• An Analysis of Imperatives in Hindi-Urdu

      Mishra, Anushree; Archana, S.; The English and Foreign Languages University, India (University of Arizona Linguistics Circle, 2022)
      This study provides a syntactic overview of imperatives in Hindi-Urdu. Imperatives are constructions expressing directives or commands. Hindi-Urdu imperatives have differing syntactic properties in comparison to other languages. The study concludes that imperatives in Hindi-Urdu carry differentiated features, [TImp, 2φ] in T (Jensen, 2004), which lead to fascinating structures.
    • ARCs and Their Prominence in Discourse

      Granger, Allison; Bezuidenhout, Anne; Almor, Amit; University of South Carolina (University of Arizona Linguistics Circle, 2022)
      The content conveyed by parenthetical clauses, such as appositive relative clauses (ARCs), is widely assumed to be backgrounded relative to the "at-issue" content of the main clauses within which they are embedded. We used standard tests for at-issueness to experimentally explore the conditions under which ARC contents are judged at-issue.
    • Burmese Sandhi-Voicing: From the Perspective of Emergent Phonology

      Ni, Tianyi; The Ohio State University (University of Arizona Linguistics Circle, 2022)
      This paper deals with sandhi-voicing in Modern Burmese from the perspective of Emergent Grammar (EG). Sandhi-voicing is only found in compounds, but not all of them. EG predicts that Burmese speakers tend to store compounds with sandhi-voicing as a combination of two morphemes, while those without sandhi-voicing as a whole.
    • Centering Revitalization in Remote Documentation

      Harvey, Meg; The University of Arizona (University of Arizona Linguistics Circle, 2022)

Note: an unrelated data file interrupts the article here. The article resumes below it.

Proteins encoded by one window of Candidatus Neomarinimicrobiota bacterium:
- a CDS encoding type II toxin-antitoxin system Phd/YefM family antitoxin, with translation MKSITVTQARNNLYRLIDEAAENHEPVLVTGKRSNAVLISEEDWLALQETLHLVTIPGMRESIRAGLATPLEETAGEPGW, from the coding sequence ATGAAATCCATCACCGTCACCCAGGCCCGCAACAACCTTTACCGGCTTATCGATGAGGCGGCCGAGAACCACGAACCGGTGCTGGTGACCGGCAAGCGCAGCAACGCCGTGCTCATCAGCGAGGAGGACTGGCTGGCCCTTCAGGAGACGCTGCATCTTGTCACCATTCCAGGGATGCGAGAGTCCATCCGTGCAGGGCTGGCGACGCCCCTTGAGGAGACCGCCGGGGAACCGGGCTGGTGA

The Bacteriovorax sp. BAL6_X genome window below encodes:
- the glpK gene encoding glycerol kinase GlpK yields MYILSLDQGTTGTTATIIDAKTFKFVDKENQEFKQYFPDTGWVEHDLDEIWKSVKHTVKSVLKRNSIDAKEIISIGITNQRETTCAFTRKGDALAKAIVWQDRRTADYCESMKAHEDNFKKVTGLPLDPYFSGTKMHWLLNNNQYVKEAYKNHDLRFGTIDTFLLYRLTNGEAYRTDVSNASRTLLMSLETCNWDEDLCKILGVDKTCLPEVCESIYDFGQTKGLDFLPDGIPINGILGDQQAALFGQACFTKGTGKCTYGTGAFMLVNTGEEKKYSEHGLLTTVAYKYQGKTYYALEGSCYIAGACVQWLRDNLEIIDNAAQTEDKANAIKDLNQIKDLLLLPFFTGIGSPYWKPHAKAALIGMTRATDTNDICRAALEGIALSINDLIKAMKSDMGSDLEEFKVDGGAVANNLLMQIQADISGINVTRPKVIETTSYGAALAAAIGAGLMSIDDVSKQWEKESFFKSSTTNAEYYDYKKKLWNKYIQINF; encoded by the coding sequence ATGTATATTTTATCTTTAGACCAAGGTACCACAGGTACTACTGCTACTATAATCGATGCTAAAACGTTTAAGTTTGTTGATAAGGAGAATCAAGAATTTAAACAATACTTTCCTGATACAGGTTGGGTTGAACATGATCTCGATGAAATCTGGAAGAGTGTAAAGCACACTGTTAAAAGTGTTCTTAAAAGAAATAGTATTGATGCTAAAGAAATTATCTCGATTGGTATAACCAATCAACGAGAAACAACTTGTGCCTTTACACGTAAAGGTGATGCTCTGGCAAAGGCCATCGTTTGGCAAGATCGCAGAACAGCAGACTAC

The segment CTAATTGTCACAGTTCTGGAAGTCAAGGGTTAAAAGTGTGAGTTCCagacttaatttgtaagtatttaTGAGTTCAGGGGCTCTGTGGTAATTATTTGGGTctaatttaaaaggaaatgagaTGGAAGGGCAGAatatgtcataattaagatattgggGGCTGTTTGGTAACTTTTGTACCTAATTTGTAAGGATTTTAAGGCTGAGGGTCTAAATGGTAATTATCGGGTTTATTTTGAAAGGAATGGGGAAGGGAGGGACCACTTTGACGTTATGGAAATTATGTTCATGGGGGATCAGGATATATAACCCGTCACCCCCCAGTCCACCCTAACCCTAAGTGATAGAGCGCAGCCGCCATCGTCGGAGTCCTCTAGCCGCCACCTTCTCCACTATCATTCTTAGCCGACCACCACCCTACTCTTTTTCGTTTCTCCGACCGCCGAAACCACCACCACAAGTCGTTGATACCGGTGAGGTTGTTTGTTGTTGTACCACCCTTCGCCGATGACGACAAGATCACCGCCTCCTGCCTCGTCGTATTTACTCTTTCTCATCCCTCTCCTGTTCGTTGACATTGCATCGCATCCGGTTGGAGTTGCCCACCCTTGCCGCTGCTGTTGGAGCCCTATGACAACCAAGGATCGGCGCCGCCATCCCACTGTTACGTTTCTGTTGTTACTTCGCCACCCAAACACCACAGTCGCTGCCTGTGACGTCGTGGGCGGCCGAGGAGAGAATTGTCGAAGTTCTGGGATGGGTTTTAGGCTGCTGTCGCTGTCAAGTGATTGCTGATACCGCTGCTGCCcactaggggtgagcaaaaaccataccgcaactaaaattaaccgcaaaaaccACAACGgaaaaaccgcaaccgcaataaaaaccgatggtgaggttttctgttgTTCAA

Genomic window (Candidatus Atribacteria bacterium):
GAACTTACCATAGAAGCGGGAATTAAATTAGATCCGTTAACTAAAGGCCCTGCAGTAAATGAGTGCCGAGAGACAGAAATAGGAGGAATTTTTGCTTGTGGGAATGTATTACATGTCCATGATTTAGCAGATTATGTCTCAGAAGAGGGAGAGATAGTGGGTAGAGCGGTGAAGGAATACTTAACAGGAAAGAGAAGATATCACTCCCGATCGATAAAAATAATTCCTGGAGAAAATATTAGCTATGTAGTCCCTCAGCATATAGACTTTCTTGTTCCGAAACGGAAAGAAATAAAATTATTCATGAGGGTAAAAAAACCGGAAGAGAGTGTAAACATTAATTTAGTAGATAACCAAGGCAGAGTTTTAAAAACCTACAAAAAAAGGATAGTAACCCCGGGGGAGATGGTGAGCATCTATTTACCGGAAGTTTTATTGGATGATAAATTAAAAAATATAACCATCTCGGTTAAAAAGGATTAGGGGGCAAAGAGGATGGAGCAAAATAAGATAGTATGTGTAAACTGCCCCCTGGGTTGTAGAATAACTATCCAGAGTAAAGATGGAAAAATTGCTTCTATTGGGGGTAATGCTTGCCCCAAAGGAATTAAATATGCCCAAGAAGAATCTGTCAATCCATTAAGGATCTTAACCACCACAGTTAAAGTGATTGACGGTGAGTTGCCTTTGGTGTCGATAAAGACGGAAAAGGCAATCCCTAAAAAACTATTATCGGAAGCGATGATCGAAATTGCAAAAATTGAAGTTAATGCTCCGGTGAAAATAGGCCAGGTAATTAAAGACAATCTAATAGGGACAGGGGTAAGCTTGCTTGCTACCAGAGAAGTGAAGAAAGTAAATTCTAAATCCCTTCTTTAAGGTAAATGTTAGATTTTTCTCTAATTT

• Coyote Papers 24: Proceedings of ALC 15

      Nitschke, Remo; De la Cruz-Sánchez, Gabriela; Irizarry-Figueroa, Luís; Powell, John; Medina, Jennifer; Pescaru, George-Micheal; Hafner, Florian; The University of Arizona (University of Arizona Linguistics Circle, 2022)
    • Indefiniteness in Temoaya Otomi

      De la Cruz-Sánchez, Gabriela; The University of Arizona (University of Arizona Linguistics Circle, 2022)
      This paper discusses indefiniteness in Temoaya Otomi (ISO 639-3 ott). The examples are the result of elicitation, grammaticality judgment and narratives provided by two Temoaya Otomi-Spanish speakers. After the analysis, I conclude that Temoaya Otomi indefiniteness is marked with indefinite articles, numerals, or bare nouns.
    • Remote workflow as educational opportunity: the experience of the Multimodal Corpus of Spoken Kazakh Language

      Troiani, Giorgia; Du Bois, John W.; Sarseke, Gulnar; Filchenko, Andrey; Salimzianov, Ilnar; Mikhailov, Nikolay; Moldashova, Fatima; Akanov, Akyl; Bizhanova, Moldir; Koishybayeva, Dameliya; et al. (University of Arizona Linguistics Circle, 2022)
      This paper presents the methodological challenges encountered in assembling the Multimodal Corpus of Spoken Kazakh Language under the restrictions imposed by the pandemic. We argue that enhancing the educational component of the project was a successful strategy to ensure its progress and that the approach presented here could be applied to other low-resource languages.
    • "Southern Accent" Features in Local News: Comparing Columbus, Georgia to Lexington, Kentucky

      Dekker, Ryan; Arizona State University (University of Arizona Linguistics Circle, 2022)
      Two mid-size Southern local news affiliates were analyzed phonetically to show that “Southern accent” features were still prevalent among the 20 broadcasters sampled here. In comparison to the Kentucky speakers, the Georgia broadcasters led in both the socially salient Southern feature of /aɪ/ monophthongization, and the more subtle “pin-pen” merger.
    • The Syntax of Hindi-Urdu Sluicing

      Mishra, Anushree; The English and Foreign Languages University (University of Arizona Linguistics Circle, 2022)
      Through the occurrence of the complementizer and the grammaticality of non-wh-sluicing, the current study seeks to establish that the source of the sluice in Hindi-Urdu is exceptional Focus movement. This is unlike English which employs wh-movement to Spec CP followed by TP elision.